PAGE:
Gelplane will show up Tuesday, so by Wednesday I'll at least have gotten a taste of what I'm getting into.

I think your description of what you think happened with the boat you stripped is similar to mine. I've heard that damp/humid of glass at the time it was laid up would also cause problems like this. The worst area has what appears to be uncured resin oozing out in some spots.

Regardless, once I got through the worst places where I've stripped it so far, it seems to be exceptionally strong, solid glass. As mentioned in another post I read, even taking off as much glass as I have to, there is still going to be more left than many boats have in the first place. Certainly thicker than the Hunter 37 Cutter we previously cruised on. In spite of that thought, I most certainly will build it back up.

I appreciate the pointer on taking lighter cuts. My inclination would be to hog it out as quick as I could, but I suspect both me and the machine would suffer. I have no idea if I'm in for a weeks work or a month, I'll just have to suffer through it.

Your mention of the hull oil canning is worth thinking about. I'll have to spend some time talking to the yard guys and thinking about it to work around that. Possibly adding many more stands to spread the load, removing only the pair where I'm working? Lots to think about.

It's a ways off, but someday I need to decide whether to rebuild with polyester or epoxy. My supplier says use polyester for all but the last layer or two, then vinylester due to it being more resistant to water penetration. And, if I use polyester, he loses, as he knows I already have a drum. He'd make much more if he talked me into epoxy. Polyester would be easier and cheaper. I have friends who have been around boats a long time, have built small boats with epoxy and are having a cow over me even thinking of using anything except epoxy. Of course, they aren't doing the work or paying for it.

I will have a fair amount of time, though. It needs to dry for a spell, so I can sort through all the inputs I get for some time.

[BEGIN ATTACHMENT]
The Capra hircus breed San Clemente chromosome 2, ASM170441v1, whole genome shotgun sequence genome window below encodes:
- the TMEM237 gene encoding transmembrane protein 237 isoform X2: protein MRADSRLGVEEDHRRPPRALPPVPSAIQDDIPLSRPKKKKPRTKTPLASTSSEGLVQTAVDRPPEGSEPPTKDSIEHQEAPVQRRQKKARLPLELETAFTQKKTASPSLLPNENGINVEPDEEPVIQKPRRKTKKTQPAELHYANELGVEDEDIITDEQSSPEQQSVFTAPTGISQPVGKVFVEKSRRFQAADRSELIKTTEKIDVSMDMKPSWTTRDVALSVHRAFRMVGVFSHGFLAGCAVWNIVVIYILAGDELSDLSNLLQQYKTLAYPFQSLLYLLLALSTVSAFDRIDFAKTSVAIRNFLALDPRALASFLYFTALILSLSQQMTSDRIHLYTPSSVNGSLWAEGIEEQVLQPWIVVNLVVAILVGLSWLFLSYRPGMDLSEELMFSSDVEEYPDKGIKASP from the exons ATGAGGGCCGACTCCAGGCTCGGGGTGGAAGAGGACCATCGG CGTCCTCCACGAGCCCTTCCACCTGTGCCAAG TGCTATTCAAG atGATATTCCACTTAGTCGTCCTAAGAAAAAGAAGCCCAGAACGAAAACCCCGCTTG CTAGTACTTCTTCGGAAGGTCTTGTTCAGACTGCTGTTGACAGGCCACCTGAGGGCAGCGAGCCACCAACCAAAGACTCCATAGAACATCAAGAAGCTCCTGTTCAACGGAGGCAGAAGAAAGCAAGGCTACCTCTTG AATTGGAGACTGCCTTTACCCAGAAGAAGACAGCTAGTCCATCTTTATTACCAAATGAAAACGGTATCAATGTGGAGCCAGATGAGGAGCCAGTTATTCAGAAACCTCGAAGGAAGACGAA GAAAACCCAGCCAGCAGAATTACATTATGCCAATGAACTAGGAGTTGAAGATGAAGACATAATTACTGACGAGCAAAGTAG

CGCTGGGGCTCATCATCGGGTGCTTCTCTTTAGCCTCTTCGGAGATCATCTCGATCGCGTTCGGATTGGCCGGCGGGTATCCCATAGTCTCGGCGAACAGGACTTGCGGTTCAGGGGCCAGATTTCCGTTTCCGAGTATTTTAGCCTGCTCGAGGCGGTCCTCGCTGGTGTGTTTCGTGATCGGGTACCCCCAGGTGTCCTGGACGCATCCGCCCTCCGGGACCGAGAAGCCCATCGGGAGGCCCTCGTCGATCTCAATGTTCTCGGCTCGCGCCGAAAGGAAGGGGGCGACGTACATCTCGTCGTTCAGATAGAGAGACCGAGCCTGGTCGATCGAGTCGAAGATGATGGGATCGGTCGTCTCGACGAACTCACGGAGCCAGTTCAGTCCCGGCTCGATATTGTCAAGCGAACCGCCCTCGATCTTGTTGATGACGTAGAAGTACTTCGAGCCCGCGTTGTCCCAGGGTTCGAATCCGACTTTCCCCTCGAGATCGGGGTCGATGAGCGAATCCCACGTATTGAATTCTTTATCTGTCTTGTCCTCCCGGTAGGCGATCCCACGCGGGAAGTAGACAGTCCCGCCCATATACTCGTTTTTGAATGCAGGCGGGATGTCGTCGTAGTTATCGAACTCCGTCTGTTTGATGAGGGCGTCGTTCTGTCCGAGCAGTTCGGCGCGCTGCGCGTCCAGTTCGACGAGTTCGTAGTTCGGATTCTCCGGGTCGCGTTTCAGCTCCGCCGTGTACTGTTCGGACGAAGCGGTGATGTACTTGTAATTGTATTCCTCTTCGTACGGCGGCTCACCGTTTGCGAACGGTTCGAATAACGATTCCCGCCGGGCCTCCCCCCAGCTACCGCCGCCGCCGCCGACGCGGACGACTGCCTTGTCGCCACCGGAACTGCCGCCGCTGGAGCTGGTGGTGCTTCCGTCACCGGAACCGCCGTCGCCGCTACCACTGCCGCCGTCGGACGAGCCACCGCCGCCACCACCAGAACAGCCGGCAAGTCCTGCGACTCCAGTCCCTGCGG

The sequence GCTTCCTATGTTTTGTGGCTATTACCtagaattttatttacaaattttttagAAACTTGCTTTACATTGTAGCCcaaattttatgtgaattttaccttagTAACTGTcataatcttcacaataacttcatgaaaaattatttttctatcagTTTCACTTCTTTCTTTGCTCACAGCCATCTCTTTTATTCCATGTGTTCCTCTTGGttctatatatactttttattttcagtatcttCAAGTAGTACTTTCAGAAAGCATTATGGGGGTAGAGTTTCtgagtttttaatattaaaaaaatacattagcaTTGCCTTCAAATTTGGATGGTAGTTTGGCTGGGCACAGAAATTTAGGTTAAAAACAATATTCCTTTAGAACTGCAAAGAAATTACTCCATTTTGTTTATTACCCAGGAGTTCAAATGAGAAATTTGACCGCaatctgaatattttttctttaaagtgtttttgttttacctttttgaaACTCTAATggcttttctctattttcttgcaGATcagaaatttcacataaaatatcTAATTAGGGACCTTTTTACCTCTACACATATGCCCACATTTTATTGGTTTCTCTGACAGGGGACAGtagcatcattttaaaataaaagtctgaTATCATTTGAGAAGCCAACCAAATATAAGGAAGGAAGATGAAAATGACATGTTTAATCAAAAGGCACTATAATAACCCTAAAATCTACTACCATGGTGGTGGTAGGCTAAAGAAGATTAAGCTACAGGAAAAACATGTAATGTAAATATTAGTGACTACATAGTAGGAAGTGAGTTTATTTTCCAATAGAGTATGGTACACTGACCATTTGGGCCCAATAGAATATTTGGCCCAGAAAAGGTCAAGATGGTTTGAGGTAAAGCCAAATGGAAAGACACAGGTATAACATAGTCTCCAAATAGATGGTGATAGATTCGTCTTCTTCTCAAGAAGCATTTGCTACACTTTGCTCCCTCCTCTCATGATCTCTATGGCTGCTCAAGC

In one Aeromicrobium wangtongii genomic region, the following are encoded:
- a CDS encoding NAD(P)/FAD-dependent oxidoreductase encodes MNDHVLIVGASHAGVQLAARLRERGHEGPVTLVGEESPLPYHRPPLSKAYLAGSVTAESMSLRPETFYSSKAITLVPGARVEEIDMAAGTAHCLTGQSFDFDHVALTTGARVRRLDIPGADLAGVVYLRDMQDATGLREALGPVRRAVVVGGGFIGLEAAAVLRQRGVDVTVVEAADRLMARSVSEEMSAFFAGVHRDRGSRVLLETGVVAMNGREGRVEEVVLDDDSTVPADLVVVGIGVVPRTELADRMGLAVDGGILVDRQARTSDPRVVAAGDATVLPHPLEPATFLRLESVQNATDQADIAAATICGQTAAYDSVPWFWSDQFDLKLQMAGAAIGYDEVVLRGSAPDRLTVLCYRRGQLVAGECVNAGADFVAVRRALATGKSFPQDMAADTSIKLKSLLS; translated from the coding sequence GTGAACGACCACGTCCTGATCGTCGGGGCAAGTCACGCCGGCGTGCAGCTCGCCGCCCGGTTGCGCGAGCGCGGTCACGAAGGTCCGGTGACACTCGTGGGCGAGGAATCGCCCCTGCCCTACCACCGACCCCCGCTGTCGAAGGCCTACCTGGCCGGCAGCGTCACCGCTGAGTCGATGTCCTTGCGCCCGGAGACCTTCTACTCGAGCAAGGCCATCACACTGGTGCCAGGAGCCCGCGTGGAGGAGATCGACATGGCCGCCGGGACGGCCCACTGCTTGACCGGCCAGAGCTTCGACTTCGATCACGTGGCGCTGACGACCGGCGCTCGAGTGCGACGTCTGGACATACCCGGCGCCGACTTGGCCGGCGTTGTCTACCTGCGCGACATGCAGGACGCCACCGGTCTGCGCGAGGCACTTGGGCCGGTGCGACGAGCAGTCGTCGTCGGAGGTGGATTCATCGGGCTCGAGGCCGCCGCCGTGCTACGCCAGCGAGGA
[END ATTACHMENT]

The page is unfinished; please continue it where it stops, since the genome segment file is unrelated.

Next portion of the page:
If you are seeing uncured resin, this is probably the result of a chopper gun snafu. Many guns are external mix, meaning the resin and catalyst are never properly mixed in the machine, but rather both are sprayed simultaneously from side by side nozzles and any mixing happens in the fan while airborne or on the work surface. This leads to a much easier and cheaper to maintain gun, but can also lead to problems. The most common being that the catalyst reservoir clogs or runs dry and nobody notices until it's too late.

I've also seen a similar scenario with boats built outdoors in open molds. This solves the air quality problem for the builder, and many do it this way, rolling the mold out of the shed for layup. But it can lead to problems with humidity, particularly if left out overnight. This is less and less common as regulations have removed this option for many builders, usually seen in older boats. The telltale is milky white resin at the delam area, with a poor cure.

I vote with your supplier. Use poly iso resin for your layup. If this was a chopper gun related problem (likely), you will have removed only matt and no roving. You should consider replacing like with like. That will really piss off your epoxy friends, but it's how it should be done, for a plethora of reasons.
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Old 08-12-2014, 22:12   #21
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Re: Peeling a Hull

Hope to start tomorrow, but I thought a couple before pictures might be interesting. This is what the pressure washer did. Wouldn't take barnicles off of the cheap bottom paint, but it would take the glass off!
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Old 08-12-2014, 22:30   #22
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Re: Peeling a Hull